The FDA will not allow "snake oil" to be advertised as a cure for a disease. It's a great idea. However, in order to meet the FDA's burden of proof, it is a very expensive process to prove a treatment can help a disease. The same burden of proof is not required for any surgery because there is no way to give the surgery that many times, especially in multiple centers trying to use different techniques, or even have a placebo group. This is how the cardiology field gets away with literally selling snake oil and killing people who could have lived. Honest groups of cardiologists have even published the vast failure of heart surgeries that should have been putting in tubes instead (basically, if you are not in the wake of a recent heart attack, you should be skeptical of the need for open heart surgery over a stent, according to the medical field's own research). The oncology field commits the same crimes under the pretense of investigating new drugs (for the past 4 decades...with no improvements) that sell false hope. It's not distinguishable from snake oil. The details are usually arguable, but in many specific cases it is clear. You can't get doctors to testify against other doctors in most cases or they can get in deep systematic trouble with their peers, especially with the heads of medical boards that issue the licenses needed to testify. Researchers face the same problem: be careful what truths or opinions you tell or your funding dries up.
My point in the comparison is that heart surgeries and chemotherapies that are known to be harmful and not provide any benefit are being prescribed, and yet people who sell very safe inexpensive compounds are not allowed to tell you (by FDA regulations and severe penalties) that they stop Parkinson's in the test tube, in animals, and prevent PD in epidemiological studies. Instead, supplements require the same level of proof as usually toxic and expensive pharmaceuticals. Even the majority of private and public funding go to the pharmaceuticals there is every reason to believe will not help (at least in cancer) as opposed to the safe and cheap supplements that already have supporting evidence. Where's the logic in this if it is not because of some sort of accidental or intentional conspiracy in our economics?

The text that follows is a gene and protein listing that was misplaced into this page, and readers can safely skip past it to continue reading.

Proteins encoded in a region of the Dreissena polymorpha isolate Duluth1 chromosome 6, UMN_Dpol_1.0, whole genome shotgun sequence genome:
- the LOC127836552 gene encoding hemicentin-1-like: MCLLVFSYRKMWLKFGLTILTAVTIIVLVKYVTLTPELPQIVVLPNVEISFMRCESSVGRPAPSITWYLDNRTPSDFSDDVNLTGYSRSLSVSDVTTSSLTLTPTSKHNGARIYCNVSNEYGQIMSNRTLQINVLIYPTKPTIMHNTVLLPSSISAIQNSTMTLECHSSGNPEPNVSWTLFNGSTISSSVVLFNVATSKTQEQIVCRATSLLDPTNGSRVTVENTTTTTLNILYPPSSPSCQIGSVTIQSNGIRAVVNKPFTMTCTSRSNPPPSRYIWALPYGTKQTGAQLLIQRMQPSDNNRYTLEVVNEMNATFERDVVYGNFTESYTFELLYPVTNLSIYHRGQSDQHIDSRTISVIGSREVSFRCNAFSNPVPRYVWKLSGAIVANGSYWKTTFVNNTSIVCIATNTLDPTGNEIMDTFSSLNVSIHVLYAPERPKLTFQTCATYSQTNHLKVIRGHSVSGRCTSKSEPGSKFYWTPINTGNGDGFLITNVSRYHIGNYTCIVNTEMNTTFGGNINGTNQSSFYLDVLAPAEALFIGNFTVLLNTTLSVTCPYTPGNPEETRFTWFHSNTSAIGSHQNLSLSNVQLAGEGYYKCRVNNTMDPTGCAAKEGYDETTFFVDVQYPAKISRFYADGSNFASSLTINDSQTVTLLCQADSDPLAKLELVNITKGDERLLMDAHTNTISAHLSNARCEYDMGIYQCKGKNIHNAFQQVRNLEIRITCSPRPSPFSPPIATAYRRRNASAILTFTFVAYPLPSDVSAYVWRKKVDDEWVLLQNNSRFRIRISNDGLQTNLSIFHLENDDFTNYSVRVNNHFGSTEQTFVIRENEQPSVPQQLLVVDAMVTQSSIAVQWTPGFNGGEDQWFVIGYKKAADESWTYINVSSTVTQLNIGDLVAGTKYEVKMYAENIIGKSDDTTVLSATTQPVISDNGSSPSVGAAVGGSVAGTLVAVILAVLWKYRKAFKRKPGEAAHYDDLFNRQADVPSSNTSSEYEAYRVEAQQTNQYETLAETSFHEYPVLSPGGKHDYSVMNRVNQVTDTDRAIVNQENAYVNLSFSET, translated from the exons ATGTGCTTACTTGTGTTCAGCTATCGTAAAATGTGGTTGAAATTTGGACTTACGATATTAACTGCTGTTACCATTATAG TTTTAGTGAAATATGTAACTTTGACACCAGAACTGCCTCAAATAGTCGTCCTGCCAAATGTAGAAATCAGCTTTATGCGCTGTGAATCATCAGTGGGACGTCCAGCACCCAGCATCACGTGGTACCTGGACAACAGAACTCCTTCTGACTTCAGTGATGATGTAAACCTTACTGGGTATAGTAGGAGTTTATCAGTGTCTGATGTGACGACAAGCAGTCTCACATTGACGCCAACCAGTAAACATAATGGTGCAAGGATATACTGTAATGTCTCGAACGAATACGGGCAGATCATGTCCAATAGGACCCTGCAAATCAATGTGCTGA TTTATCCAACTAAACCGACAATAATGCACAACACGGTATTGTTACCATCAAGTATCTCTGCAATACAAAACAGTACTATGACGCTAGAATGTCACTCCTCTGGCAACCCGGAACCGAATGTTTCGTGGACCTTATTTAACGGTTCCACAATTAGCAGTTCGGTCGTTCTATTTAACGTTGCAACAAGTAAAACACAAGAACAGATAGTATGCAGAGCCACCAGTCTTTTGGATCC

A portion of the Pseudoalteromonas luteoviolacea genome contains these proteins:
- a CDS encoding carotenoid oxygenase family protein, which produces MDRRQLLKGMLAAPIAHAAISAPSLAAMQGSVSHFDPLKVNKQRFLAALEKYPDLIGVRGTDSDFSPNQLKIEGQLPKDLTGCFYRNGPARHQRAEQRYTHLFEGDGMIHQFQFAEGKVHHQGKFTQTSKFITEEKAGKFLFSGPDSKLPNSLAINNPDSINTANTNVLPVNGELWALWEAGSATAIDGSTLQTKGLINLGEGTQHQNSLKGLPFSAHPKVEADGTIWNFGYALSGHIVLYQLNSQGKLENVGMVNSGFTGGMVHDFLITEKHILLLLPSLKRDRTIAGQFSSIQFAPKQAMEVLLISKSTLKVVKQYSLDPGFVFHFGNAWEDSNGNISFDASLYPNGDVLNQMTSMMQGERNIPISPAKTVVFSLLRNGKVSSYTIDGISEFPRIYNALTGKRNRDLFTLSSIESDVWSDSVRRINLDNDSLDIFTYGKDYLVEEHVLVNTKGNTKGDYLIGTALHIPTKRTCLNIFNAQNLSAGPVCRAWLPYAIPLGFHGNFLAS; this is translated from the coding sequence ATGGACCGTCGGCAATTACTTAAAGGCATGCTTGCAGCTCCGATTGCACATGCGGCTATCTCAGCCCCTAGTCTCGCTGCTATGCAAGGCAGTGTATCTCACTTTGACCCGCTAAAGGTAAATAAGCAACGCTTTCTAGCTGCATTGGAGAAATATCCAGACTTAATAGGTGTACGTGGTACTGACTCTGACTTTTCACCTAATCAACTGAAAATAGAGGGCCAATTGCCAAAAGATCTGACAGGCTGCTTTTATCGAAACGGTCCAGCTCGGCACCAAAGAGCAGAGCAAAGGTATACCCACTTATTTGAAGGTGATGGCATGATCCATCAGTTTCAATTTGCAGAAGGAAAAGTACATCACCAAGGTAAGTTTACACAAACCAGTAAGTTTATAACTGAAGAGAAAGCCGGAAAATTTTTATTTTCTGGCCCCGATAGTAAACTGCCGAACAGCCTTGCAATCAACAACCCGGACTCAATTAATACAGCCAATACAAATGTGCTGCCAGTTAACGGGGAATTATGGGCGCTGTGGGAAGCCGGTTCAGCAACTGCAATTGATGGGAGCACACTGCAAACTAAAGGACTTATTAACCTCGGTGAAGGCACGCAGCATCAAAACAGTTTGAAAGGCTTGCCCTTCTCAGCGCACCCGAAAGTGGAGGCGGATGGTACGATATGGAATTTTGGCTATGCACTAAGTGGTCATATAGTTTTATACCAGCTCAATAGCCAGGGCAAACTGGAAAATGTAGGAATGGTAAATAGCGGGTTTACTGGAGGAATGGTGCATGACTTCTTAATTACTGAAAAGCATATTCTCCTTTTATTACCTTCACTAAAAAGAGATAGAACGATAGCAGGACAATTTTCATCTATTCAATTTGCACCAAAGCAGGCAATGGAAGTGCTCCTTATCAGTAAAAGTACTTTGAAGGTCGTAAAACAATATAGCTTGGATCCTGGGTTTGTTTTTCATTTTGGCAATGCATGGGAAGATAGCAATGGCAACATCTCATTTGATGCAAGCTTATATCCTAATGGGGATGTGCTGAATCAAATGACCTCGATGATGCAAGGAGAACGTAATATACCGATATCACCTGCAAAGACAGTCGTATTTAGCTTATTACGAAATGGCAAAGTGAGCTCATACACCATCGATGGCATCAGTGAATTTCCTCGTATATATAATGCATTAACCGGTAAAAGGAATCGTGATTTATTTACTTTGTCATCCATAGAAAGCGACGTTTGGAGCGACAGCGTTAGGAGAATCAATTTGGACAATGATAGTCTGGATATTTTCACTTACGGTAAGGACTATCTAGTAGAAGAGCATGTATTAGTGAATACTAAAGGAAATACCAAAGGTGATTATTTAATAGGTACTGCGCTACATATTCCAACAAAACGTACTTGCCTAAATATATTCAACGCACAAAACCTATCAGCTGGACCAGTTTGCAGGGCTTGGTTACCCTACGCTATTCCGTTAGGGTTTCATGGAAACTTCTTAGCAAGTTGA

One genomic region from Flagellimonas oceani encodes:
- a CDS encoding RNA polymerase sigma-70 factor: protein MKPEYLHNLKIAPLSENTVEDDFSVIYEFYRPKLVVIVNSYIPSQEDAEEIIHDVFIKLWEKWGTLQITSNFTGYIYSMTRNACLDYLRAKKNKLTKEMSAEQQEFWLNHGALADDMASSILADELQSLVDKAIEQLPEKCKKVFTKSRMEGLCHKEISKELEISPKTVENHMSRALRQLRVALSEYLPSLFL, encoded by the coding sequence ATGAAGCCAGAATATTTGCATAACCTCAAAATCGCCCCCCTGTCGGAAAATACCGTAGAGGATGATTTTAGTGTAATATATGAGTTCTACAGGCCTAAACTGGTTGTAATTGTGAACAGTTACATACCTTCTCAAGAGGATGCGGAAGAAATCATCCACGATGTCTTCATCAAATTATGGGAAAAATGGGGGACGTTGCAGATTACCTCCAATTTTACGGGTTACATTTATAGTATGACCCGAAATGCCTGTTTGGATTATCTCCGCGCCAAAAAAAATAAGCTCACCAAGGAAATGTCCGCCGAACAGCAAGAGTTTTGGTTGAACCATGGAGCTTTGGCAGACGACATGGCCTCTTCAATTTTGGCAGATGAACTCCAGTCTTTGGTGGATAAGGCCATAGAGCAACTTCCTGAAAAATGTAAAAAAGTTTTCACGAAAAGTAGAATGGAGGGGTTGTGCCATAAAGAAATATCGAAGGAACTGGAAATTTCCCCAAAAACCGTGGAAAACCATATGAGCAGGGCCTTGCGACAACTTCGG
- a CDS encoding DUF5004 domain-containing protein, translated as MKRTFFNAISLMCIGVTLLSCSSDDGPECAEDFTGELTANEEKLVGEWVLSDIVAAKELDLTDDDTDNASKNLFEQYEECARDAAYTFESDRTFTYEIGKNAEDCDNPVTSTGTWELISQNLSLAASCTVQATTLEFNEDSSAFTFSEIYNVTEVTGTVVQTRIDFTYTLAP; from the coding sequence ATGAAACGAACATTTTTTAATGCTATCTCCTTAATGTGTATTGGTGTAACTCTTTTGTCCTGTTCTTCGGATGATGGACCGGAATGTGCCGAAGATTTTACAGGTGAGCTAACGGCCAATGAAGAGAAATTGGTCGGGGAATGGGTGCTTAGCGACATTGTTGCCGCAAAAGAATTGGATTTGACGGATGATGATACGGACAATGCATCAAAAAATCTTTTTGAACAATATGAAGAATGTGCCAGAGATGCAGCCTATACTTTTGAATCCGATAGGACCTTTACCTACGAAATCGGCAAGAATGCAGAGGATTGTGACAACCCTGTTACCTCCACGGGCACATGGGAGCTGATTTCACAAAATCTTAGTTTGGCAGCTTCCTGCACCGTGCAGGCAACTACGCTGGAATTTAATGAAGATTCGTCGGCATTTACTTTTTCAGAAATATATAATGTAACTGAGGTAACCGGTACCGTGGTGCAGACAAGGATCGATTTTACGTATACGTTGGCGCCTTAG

Then there is advertising: GM1 phase 3 trials were complete over 5 years ago. But almost no one here has heard about GM1. See
It reverted and stopped the disease from progressing, which is not being said of nilotinib. It was 77 patients instead of 12. The data is published. Nilotinib study is not. It was a phase 3 trial. Nilotinib is only a phase 1 trial that is supposed to be only looking at safety. I wonder if a lot of professionals are aghast that they are saying these things through the media before publishing, especially since it was supposed to look only at safety. On the other hand only 12 people and the researchers doing such an outlandish thing like going public could mean it really is that good. I just hope it is not cold fusion all over again, if you remember that fiasco where they went public without the science to back it up. Getting back tot he point of advertising: I came across GM1 accidentally because I was looking for the trial on nilotinib.
Two years after treatment stopped, they had progressed to where "standard care" patients had been 2 years earlier. In other words, the benefits seemed to permanently reverse the condition by 2 years even after treatment was stopped. That's my reading of figure 2 in the link above.
It's not a conspiracy theory, but I think it's just how economics works. We all seek profit. Doctors, politicians, pharmaceuticals, and researchers should not be expected to act any different than we do. I assume everyone acts about like mechanics, plumbers, painters, and AC repairmen. My experience with them does not usually fall under the heading of "honest" and "fair". If the consumer is not knowledgeable, then he should expect to be taken to the cleaners.
I do not know of something better than GM1, but that does not mean there are not 5 other compounds out there with similar proof. It's just one I accidentally saw. Gallic acid might be just as good and it's super cheap, but it probably hasn't been tested in people, except for the benefits noted from black tea and grape seed.